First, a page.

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Independents In Sunshine State Not Immune To Workforce Issues

Holley Florida Retail Federation
Lorena Holley

Florida’s economy continues to be “very robust” and the state legislature recently approved a budget of about $109 billion while “still banking an additional $11 billion in reserves,” said Lorena Holley, VP and general counsel with the Florida Retail Federation.

“More specific to the food industry in Florida, our grocers have generally retained a good portion of the business they enjoyed in 2020 and 2021, some with increases up to 20 percent,” she added. 

Inflation is affecting the nation and Florida’s independent grocers are dealing with it as best they can.

“Some grocers have reported difficulty in staying current with the ever-changing prices for items. Some stores may see as many as 200 prices changes in a single week,” Holley explained.

“The rapid changes in pricing raise concerns for pricing errors and also creates customer confusion. The complexities in pricing could result in some customers losing confidence in the integrity of shelf prices.”

Other challenges facing independents are COVID-19 pandemic-related, with workforce issues one of the most common. 

“Hiring and retaining employees continues to be difficult. Many in the retail industry, including the food industry, have raised their starting hourly rate with some even offering signing bonuses and other incentives,” Holley said. “Some have found success in offering increased pay opportunities to those employees who work the entire scheduled work week.”

She went on to say that the FRF’s Food Industry Council is continuing to work toward keeping grocers up to date with state and federal developments that affect the food industry.         

“We produce a bi-monthly publication called the ‘The Checkout,’ which provides timely updates on state legislation, regulatory proposals, recalls, labor issues, SNAP and WIC program updates and more,” Holley said.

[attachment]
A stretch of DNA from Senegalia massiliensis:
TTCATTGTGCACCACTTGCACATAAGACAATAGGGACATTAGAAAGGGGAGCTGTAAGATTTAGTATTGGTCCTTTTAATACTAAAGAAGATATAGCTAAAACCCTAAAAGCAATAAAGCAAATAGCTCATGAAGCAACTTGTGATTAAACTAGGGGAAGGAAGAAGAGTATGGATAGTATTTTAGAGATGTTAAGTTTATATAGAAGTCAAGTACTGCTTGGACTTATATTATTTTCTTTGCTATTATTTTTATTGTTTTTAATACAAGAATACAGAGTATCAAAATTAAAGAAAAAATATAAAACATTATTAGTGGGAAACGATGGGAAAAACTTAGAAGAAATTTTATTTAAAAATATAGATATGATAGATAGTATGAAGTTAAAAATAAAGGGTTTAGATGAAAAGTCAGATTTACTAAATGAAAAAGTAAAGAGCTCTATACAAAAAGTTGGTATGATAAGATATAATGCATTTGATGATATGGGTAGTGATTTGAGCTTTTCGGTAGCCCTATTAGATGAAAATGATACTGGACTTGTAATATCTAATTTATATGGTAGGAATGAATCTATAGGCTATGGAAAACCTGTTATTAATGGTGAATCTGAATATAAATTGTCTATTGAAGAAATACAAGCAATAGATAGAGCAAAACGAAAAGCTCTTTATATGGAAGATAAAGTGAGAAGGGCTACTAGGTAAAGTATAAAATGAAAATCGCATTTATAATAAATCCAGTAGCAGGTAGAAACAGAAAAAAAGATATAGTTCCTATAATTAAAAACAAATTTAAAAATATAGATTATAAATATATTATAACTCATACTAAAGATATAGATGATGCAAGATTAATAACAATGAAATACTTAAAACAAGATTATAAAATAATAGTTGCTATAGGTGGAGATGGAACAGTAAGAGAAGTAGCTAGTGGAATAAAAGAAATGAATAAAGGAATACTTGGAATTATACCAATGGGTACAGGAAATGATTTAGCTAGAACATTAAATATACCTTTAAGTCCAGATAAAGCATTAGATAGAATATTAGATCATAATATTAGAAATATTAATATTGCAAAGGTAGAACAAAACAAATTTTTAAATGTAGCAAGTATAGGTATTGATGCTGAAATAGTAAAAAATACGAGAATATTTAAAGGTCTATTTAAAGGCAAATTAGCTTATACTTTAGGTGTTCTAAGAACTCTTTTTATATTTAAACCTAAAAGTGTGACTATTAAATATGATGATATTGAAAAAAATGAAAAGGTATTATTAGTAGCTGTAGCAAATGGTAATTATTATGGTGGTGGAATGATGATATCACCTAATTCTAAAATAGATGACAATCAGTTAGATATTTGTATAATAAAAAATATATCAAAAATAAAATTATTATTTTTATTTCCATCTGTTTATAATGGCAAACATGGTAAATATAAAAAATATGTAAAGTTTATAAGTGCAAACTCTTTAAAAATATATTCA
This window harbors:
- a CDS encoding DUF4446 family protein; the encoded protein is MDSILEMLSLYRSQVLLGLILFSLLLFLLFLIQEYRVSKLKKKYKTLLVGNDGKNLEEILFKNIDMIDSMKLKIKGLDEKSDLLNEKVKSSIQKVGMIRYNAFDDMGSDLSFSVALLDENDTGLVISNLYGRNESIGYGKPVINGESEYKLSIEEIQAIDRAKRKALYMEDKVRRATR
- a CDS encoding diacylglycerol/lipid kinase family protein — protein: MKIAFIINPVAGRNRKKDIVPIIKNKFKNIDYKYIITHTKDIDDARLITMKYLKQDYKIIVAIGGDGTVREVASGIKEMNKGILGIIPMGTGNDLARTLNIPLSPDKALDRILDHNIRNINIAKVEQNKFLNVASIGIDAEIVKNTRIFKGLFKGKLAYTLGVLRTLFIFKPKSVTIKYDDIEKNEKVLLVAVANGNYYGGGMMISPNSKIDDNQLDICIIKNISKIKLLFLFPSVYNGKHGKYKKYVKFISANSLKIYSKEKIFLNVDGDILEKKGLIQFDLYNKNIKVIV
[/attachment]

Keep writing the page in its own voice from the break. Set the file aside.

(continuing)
“We also provide our Food Industry Council members access to our statewide county and municipal ordinance monitoring service, which tracks and alerts members of proposed local ordinances that may affect them. 

“Finally, our staff actively engages with the State Emergency Operations Center located in Tallahassee, which allows us to provide our members up-to-date information and assistance during declared state emergencies such as hurricanes.”

According to Holley, one of FRF’s biggest priorities during the 2022 legislative session was to focus on the fight against organized retail crime.

“Organized retail crime affects the entire grocery industry, with many reporting higher instances of theft,” she said. “FRF worked closely with Florida Attorney General Ashley Moody to successfully pass legislation that will implement more serious penalties for those convicted of engaging in organized retail crime theft.

“We also supported a number of ‘sales tax holidays’ that benefit the entire retail industry as a whole.”

Holley noted that the Florida legislature has largely maintained a “grocer friendly” business environment. 

“To that end, FRF has worked to proactively head off a number of potentially onerous proposals relating to materials/packaging bans, product sales restrictions, data privacy and more,” she said.

For more information, visit frf.org.

About the author

Treva Bennett

Senior Content Creator

After 32 years in the newspaper industry, she is enjoying her new career exploring the world of groceries at The Shelby Report.

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